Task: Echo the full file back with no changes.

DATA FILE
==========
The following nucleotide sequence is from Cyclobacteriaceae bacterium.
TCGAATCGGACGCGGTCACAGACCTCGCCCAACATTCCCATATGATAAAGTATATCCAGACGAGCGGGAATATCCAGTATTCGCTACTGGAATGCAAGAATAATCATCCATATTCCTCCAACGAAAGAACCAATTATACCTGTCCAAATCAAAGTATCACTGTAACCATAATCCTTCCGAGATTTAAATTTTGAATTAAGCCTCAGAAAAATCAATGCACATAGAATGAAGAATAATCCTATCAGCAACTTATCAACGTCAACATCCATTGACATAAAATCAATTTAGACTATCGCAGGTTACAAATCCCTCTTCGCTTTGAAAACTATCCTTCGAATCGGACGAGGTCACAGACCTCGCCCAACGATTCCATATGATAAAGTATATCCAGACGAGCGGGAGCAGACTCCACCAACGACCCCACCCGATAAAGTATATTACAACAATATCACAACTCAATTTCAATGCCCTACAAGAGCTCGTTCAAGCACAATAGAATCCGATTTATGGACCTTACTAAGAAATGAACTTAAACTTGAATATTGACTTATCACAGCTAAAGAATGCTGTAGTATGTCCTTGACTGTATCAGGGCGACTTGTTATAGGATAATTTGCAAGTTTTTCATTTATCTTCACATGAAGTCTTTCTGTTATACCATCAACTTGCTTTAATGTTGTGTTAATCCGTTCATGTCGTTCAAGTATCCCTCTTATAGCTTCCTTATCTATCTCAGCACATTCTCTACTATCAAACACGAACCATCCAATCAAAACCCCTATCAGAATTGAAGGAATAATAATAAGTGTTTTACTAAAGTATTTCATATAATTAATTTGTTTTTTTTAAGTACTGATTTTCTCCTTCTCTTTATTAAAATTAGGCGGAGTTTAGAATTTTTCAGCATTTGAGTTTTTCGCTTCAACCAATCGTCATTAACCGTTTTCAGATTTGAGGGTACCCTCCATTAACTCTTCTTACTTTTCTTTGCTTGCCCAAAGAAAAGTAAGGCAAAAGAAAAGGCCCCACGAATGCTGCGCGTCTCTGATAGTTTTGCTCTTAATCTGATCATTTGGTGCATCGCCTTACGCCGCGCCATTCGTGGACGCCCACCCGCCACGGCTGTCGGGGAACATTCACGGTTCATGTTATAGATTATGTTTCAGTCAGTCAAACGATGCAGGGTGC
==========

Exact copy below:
The following nucleotide sequence is from Cyclobacteriaceae bacterium.
TCGAATCGGACGCGGTCACAGACCTCGCCCAACATTCCCATATGATAAAGTATATCCAGACGAGCGGGAATATCCAGTATTCGCTACTGGAATGCAAGAATAATCATCCATATTCCTCCAACGAAAGAACCAATTATACCTGTCCAAATCAAAGTATCACTGTAACCATAATCCTTCCGAGATTTAAATTTTGAATTAAGCCTCAGAAAAATCAATGCACATAGAATGAAGAATAATCCTATCAGCAACTTATCAACGTCAACATCCATTGACATAAAATCAATTTAGACTATCGCAGGTTACAAATCCCTCTTCGCTTTGAAAACTATCCTTCGAATCGGACGAGGTCACAGACCTCGCCCAACGATTCCATATGATAAAGTATATCCAGACGAGCGGGAGCAGACTCCACCAACGACCCCACCCGATAAAGTATATTACAACAATATCACAACTCAATTTCAATGCCCTACAAGAGCTCGTTCAAGCACAATAGAATCCGATTTATGGACCTTACTAAGAAATGAACTTAAACTTGAATATTGACTTATCACAGCTAAAGAATGCTGTAGTATGTCCTTGACTGTATCAGGGCGACTTGTTATAGGATAATTTGCAAGTTTTTCATTTATCTTCACATGAAGTCTTTCTGTTATACCATCAACTTGCTTTAATGTTGTGTTAATCCGTTCATGTCGTTCAAGTATCCCTCTTATAGCTTCCTTATCTATCTCAGCACATTCTCTACTATCAAACACGAACCATCCAATCAAAACCCCTATCAGAATTGAAGGAATAATAATAAGTGTTTTACTAAAGTATTTCATATAATTAATTTGTTTTTTTTAAGTACTGATTTTCTCCTTCTCTTTATTAAAATTAGGCGGAGTTTAGAATTTTTCAGCATTTGAGTTTTTCGCTTCAACCAATCGTCATTAACCGTTTTCAGATTTGAGGGTACCCTCCATTAACTCTTCTTACTTTTCTTTGCTTGCCCAAAGAAAAGTAAGGCAAAAGAAAAGGCCCCACGAATGCTGCGCGTCTCTGATAGTTTTGCTCTTAATCTGATCATTTGGTGCATCGCCTTACGCCGCGCCATTCGTGGACGCCCACCCGCCACGGCTGTCGGGGAACATTCACGGTTCATGTTATAGATTATGTTTCAGTCAGTCAAACGATGCAGGGTGC